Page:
Since fiber is a type of carbohydrate, carb-rich foods are an excellent source to add more to your diet.
Whole grains are minimally processed, which means they retain more of the nutrients in the plant, including fiber.
Some rich sources of whole grain fiber are:
Bulgur (cracked wheat): 8 grams per cup
Barley: 6 grams per cup
Quinoa: 5 grams per cup
Oatmeal: 4 grams per cup
Brown rice: 4 grams per cup
Whole grains also contain essential amino acids, which combined with nutrients in beans can make up a complete protein source.
Dishes based on rice and beans are extremely common staples around the world, including the Blue Zones.
Bread is another stigmatized food in many diet circles, but experts say you shouldn't fear the loaf.
Depending on the toppings and preparation, bread can be a helpful source of fiber and fits just fine in a healthy diet.
The type of bread you choose makes a difference, however. White bread is highly processed, stripping away textures as well as nutrients.
In contrast, whole grain and whole wheat breads retain more fiber from the plants from which they're made, as well as vitamins and minerals.
In addition, breads made using fermentation, such as sourdough, can provide even more benefits, since the process breaks down nutrients to make them easier to digest.
For a double dose of fiber, opt for seed breads that incorporate flax and other healthy seeds in the mix.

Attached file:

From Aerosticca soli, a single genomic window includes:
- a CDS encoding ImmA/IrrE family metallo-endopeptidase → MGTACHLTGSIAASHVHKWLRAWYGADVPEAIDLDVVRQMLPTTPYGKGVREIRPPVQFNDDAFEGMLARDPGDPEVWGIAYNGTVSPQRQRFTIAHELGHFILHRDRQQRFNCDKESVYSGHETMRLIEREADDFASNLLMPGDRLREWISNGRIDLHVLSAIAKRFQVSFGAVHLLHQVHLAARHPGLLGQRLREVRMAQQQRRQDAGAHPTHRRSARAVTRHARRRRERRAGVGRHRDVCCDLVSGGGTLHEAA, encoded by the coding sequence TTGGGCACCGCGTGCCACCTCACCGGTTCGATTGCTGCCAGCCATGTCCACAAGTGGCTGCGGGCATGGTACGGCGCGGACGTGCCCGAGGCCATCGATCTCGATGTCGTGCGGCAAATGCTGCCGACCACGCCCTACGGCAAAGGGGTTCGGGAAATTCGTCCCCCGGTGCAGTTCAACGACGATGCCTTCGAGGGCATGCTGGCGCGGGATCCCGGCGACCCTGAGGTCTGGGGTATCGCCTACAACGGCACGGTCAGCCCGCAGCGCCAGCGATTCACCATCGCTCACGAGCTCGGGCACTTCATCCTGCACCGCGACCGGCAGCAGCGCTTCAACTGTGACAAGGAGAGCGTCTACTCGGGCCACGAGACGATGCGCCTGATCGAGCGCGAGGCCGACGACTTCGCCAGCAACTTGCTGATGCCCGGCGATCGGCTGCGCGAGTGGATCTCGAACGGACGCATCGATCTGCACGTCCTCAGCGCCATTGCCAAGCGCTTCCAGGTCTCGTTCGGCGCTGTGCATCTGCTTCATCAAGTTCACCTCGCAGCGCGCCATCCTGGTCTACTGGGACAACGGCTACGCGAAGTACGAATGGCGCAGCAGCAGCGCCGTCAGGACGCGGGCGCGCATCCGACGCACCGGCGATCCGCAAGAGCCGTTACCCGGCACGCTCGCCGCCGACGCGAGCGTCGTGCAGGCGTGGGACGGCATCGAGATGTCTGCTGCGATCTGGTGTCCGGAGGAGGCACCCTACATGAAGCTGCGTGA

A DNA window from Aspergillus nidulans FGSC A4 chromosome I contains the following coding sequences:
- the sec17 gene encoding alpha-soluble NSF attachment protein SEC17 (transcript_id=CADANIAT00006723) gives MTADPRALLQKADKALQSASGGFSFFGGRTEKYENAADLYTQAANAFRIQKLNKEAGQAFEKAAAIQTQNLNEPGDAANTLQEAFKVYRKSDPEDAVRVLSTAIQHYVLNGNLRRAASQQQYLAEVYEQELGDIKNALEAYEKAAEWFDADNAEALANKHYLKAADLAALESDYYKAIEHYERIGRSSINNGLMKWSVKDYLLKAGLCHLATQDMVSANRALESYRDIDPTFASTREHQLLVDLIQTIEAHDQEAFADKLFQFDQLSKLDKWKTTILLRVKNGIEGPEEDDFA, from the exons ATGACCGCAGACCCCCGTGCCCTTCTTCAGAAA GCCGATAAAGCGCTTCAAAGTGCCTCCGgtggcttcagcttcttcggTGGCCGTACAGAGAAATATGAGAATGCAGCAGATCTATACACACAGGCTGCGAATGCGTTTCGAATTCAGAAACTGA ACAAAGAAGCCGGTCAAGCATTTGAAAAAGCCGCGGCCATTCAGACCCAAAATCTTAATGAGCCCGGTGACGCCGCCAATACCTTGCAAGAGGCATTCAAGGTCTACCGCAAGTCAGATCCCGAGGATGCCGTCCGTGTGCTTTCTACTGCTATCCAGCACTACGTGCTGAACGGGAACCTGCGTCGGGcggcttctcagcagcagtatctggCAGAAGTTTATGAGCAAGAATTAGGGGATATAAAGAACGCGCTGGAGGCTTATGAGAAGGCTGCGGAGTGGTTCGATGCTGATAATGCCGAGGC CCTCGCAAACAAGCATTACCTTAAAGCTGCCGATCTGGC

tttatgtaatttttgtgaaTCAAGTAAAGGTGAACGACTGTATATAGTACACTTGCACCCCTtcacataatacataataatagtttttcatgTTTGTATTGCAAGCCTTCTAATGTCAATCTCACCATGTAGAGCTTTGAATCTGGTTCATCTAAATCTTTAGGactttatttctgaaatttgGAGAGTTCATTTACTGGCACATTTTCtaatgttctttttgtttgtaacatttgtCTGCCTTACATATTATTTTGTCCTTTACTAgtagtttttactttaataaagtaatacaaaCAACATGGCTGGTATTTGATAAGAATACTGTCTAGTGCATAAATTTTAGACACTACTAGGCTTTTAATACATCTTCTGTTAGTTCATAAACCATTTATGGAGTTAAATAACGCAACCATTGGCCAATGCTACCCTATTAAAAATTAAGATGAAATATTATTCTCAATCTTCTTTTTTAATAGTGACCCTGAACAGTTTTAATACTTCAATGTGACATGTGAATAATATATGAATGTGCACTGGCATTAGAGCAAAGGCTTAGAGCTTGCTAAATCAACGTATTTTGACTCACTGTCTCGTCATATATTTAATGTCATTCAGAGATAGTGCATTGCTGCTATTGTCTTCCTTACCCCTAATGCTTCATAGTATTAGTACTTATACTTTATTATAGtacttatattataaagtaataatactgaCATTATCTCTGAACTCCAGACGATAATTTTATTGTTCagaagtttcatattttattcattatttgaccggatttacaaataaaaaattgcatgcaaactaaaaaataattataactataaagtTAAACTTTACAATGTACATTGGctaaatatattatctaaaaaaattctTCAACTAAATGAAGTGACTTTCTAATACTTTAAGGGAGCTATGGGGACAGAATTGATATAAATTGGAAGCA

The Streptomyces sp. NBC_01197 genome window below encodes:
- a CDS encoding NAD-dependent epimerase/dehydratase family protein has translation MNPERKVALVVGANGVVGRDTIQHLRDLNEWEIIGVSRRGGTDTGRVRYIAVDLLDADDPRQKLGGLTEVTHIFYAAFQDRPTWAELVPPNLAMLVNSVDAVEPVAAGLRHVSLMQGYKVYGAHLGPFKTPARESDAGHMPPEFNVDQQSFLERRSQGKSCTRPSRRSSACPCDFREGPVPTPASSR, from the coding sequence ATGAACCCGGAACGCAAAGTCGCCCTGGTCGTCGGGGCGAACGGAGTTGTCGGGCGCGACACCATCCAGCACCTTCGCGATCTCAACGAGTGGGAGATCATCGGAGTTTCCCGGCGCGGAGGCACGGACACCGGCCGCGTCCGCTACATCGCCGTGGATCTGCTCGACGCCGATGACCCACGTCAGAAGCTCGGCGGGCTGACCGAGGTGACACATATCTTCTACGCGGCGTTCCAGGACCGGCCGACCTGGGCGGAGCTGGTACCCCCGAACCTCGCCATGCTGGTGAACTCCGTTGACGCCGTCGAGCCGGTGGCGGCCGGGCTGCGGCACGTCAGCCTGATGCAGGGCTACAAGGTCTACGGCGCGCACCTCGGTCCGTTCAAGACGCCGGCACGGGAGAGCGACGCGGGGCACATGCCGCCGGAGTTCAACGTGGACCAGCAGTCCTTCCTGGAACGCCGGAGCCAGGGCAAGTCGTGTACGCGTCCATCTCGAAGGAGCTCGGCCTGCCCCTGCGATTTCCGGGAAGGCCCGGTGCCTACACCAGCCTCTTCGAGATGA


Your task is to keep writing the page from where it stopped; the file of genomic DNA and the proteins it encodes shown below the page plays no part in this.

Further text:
Root vegetables like sweet potatoes and yams
Not all your veggies need to be green on a Blue Zones diet. Experts often recommend "eating the rainbow" to get a variety of micronutrients. Brightly colored orange and yellow root vegetables can help round out your fiber needs.
Sweet potatoes, for instance, are a staple in Okinawa — the unique purple-and-white variety in Japan is even sweeter than its orange cousin, and contains about 4.6 grams of fiber per veggie.
Kohlrabi: 8 grams of fiber per cup
Parsnips: 7 grams of fiber per cup
Carrots: 5 grams of fiber per cup
Turnips: 3 grams of fiber per cup
Rutabaga: 3 grams of fiber per cup
Since Blue Zones vary geographically, the diet includes a broad range of foods found all over the worlds including tropical and seasonal fruits.
In Italy and Greece, popular options include stone fruits like dates, figs, and apricots. Costa Ricans favor papayas, bananas, and pineapple.
All of the above can be a great source of fiber as well as nutrients like vitamin C, potassium, and folate.
Fruits that have a wide availability as well as loads of fiber include:
Raspberries: 8 grams per cup
Citrus: about 4 grams per cup of oranges
Apples: about 4 grams per medium-sized fruit
Blueberries: 5 grams per cup
Strawberries: 3 grams per cup
Herbs and spices
The rich culinary traditions of Blue Zone regions also include a wealth of flavors with spices, and herbs. In combination, seasonings can add a boost of fiber, as well as taste.
Aromatic plants like oregano, rosemary, thyme, and fennel are common in many Blue Zones recipes. Fresh, leafy herbs like cilantro, sage, and parsley are also delicious ways to sneak a bit of extra fiber into a meal.
While herbs and spice are generally used in small quantities, which don't have a ton of fiber or vitamins alone, they can help improve the overall nutritional profile of your diet, experts say.
Read the original article on Insider